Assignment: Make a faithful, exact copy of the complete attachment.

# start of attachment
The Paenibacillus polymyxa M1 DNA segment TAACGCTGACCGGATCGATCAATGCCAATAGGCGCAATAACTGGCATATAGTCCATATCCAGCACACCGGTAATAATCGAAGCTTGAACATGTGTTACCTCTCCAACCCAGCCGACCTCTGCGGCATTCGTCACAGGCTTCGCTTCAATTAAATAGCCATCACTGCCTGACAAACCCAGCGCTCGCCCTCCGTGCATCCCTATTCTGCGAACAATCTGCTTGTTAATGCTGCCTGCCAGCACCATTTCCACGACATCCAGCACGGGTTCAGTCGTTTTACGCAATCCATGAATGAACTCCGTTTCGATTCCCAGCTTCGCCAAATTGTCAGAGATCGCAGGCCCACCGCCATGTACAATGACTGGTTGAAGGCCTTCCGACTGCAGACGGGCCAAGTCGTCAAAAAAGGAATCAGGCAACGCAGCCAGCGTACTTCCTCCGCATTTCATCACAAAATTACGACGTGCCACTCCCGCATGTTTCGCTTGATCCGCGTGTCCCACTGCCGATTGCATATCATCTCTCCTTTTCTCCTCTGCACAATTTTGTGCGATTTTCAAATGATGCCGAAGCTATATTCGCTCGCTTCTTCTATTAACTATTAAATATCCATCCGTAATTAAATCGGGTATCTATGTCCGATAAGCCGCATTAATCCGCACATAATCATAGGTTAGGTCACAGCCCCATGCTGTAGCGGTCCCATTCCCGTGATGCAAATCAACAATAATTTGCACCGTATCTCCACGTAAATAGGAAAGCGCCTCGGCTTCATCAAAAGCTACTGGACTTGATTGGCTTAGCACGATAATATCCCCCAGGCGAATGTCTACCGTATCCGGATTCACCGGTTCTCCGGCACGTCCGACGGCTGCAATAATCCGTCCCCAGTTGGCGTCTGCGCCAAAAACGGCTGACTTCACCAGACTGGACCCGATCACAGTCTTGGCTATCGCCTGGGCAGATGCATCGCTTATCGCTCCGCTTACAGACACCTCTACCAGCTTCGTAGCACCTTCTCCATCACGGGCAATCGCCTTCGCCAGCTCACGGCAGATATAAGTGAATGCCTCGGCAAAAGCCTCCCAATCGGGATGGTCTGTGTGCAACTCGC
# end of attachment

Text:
The Paenibacillus polymyxa M1 DNA segment TAACGCTGACCGGATCGATCAATGCCAATAGGCGCAATAACTGGCATATAGTCCATATCCAGCACACCGGTAATAATCGAAGCTTGAACATGTGTTACCTCTCCAACCCAGCCGACCTCTGCGGCATTCGTCACAGGCTTCGCTTCAATTAAATAGCCATCACTGCCTGACAAACCCAGCGCTCGCCCTCCGTGCATCCCTATTCTGCGAACAATCTGCTTGTTAATGCTGCCTGCCAGCACCATTTCCACGACATCCAGCACGGGTTCAGTCGTTTTACGCAATCCATGAATGAACTCCGTTTCGATTCCCAGCTTCGCCAAATTGTCAGAGATCGCAGGCCCACCGCCATGTACAATGACTGGTTGAAGGCCTTCCGACTGCAGACGGGCCAAGTCGTCAAAAAAGGAATCAGGCAACGCAGCCAGCGTACTTCCTCCGCATTTCATCACAAAATTACGACGTGCCACTCCCGCATGTTTCGCTTGATCCGCGTGTCCCACTGCCGATTGCATATCATCTCTCCTTTTCTCCTCTGCACAATTTTGTGCGATTTTCAAATGATGCCGAAGCTATATTCGCTCGCTTCTTCTATTAACTATTAAATATCCATCCGTAATTAAATCGGGTATCTATGTCCGATAAGCCGCATTAATCCGCACATAATCATAGGTTAGGTCACAGCCCCATGCTGTAGCGGTCCCATTCCCGTGATGCAAATCAACAATAATTTGCACCGTATCTCCACGTAAATAGGAAAGCGCCTCGGCTTCATCAAAAGCTACTGGACTTGATTGGCTTAGCACGATAATATCCCCCAGGCGAATGTCTACCGTATCCGGATTCACCGGTTCTCCGGCACGTCCGACGGCTGCAATAATCCGTCCCCAGTTGGCGTCTGCGCCAAAAACGGCTGACTTCACCAGACTGGACCCGATCACAGTCTTGGCTATCGCCTGGGCAGATGCATCGCTTATCGCTCCGCTTACAGACACCTCTACCAGCTTCGTAGCACCTTCTCCATCACGGGCAATCGCCTTCGCCAGCTCACGGCAGATATAAGTGAATGCCTCGGCAAAAGCCTCCCAATCGGGATGGTCTGTGTGCAACTCGC